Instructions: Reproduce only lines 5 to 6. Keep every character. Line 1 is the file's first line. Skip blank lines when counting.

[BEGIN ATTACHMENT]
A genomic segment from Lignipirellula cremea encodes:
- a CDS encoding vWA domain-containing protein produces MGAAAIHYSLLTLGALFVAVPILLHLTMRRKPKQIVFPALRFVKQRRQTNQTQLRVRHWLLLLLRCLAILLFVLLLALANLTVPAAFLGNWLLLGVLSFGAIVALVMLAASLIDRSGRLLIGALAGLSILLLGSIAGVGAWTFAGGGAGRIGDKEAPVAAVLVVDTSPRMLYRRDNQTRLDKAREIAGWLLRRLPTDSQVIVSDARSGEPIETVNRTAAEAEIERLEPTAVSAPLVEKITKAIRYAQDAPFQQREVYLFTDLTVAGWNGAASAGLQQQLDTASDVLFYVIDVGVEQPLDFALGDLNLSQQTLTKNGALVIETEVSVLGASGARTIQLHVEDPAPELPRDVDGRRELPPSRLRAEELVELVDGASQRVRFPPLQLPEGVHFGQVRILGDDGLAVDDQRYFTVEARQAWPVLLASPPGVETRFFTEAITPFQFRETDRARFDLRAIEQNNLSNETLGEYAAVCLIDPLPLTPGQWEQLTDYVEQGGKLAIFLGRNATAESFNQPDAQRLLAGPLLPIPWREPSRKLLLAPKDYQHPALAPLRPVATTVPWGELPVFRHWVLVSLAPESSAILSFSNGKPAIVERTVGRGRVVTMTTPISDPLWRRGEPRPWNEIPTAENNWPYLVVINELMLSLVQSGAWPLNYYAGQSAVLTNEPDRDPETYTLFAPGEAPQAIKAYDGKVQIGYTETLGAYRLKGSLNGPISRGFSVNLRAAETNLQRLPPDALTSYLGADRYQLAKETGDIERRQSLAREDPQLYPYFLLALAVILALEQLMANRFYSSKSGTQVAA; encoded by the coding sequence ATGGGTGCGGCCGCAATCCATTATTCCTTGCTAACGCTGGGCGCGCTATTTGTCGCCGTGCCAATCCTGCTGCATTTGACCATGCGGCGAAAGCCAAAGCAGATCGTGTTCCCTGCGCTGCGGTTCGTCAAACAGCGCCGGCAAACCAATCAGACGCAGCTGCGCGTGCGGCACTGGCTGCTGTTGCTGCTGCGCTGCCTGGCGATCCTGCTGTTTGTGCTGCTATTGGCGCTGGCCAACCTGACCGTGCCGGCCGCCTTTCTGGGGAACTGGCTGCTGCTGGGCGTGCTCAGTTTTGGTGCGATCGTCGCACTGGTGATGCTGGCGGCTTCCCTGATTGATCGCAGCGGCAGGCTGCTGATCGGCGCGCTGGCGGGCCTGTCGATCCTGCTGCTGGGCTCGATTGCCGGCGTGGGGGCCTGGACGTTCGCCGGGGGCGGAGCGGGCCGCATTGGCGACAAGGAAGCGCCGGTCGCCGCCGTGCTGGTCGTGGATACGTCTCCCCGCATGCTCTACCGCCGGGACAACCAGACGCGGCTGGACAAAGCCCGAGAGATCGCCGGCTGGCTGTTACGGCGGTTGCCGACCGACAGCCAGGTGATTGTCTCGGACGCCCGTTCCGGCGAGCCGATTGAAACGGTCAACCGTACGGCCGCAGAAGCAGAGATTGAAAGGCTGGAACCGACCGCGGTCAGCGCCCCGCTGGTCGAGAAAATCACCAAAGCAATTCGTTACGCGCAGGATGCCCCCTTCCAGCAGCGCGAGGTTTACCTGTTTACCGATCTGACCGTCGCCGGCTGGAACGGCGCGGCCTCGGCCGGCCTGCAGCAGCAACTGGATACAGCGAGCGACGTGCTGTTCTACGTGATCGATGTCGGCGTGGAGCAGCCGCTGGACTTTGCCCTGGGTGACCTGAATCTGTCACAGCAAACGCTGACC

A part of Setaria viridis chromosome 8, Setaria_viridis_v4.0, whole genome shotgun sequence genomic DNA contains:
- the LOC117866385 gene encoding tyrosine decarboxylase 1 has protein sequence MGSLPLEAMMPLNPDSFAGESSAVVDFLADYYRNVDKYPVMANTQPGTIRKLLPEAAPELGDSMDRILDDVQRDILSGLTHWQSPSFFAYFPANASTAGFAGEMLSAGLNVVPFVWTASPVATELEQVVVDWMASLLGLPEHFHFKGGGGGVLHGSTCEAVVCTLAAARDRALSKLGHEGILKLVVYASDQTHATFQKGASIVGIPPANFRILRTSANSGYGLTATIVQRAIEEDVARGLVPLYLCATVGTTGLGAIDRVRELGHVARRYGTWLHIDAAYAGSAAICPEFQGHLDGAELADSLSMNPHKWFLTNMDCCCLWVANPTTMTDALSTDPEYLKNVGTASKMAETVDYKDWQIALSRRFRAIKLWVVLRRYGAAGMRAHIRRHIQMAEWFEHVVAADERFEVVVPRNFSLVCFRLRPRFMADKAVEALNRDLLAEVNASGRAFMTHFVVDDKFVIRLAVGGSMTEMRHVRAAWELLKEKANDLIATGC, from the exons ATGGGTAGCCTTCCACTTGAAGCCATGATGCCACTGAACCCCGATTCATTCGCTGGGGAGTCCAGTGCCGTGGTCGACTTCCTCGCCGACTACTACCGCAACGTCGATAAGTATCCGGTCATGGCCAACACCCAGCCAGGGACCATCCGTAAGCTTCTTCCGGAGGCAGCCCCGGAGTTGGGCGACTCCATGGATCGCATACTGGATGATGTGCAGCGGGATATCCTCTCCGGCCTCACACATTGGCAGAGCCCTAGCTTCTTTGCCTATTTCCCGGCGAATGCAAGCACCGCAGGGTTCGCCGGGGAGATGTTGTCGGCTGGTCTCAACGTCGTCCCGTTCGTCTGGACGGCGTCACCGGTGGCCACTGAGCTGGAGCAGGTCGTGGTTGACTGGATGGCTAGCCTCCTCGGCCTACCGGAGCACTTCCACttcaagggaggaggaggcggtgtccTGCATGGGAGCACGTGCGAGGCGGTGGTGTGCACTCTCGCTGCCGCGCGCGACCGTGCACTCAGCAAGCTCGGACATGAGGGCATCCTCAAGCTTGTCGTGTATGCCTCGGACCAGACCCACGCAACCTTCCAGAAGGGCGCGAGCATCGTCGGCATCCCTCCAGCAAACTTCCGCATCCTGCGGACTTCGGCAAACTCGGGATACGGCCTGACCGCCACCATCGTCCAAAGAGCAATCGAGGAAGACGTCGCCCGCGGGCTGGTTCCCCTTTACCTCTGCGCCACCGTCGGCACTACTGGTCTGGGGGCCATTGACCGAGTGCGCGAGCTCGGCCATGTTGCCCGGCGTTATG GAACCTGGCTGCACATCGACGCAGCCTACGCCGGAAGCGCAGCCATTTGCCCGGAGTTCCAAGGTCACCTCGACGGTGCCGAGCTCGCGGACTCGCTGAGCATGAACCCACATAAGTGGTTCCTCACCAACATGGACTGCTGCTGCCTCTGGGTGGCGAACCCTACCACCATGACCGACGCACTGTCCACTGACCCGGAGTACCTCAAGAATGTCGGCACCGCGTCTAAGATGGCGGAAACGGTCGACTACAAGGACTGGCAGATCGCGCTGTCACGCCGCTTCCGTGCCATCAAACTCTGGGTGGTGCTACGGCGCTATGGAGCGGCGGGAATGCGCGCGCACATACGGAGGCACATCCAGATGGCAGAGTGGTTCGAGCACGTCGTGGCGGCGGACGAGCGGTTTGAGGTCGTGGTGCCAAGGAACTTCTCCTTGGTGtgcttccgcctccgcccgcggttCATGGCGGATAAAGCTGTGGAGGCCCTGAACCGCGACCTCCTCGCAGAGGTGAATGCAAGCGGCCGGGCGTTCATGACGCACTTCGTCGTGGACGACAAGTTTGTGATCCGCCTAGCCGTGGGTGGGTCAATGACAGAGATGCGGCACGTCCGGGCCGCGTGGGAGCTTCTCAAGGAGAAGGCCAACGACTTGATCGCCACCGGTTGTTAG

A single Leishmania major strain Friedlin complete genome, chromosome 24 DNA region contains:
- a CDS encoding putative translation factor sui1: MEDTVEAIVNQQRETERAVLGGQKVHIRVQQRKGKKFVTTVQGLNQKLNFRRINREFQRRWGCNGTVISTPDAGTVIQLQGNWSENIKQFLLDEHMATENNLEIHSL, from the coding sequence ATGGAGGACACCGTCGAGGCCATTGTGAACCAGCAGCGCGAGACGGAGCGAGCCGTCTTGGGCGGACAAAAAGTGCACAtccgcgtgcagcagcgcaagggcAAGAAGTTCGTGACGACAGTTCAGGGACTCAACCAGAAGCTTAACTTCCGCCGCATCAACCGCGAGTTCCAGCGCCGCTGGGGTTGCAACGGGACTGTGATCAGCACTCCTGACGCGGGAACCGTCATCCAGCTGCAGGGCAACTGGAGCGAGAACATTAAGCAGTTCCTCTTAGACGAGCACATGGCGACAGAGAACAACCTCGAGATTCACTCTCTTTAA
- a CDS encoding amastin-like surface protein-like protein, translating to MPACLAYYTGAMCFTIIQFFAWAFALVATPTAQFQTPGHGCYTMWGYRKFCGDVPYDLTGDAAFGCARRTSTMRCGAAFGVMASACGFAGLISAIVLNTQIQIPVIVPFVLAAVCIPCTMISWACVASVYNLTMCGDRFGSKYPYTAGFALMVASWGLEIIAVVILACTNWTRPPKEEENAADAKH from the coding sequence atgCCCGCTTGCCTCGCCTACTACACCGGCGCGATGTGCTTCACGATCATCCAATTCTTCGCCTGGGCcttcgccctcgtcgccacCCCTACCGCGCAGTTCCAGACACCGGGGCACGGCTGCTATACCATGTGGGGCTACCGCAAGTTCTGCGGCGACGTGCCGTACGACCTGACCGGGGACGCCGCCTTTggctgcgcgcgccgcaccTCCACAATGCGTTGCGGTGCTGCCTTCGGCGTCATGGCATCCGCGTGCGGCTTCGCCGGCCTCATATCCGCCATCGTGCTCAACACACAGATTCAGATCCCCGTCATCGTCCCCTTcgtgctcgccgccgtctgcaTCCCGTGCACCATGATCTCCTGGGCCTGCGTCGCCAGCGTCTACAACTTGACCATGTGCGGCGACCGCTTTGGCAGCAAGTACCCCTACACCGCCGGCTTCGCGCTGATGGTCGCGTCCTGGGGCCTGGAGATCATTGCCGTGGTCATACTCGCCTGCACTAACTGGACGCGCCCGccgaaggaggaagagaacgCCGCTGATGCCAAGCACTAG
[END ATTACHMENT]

A single Leishmania major strain Friedlin complete genome, chromosome 24 DNA region contains:
- a CDS encoding putative translation factor sui1: MEDTVEAIVNQQRETERAVLGGQKVHIRVQQRKGKKFVTTVQGLNQKLNFRRINREFQRRWGCNGTVISTPDAGTVIQLQGNWSENIKQFLLDEHMATENNLEIHSL, from the coding sequence ATGGAGGACACCGTCGAGGCCATTGTGAACCAGCAGCGCGAGACGGAGCGAGCCGTCTTGGGCGGACAAAAAGTGCACAtccgcgtgcagcagcgcaagggcAAGAAGTTCGTGACGACAGTTCAGGGACTCAACCAGAAGCTTAACTTCCGCCGCATCAACCGCGAGTTCCAGCGCCGCTGGGGTTGCAACGGGACTGTGATCAGCACTCCTGACGCGGGAACCGTCATCCAGCTGCAGGGCAACTGGAGCGAGAACATTAAGCAGTTCCTCTTAGACGAGCACATGGCGACAGAGAACAACCTCGAGATTCACTCTCTTTAA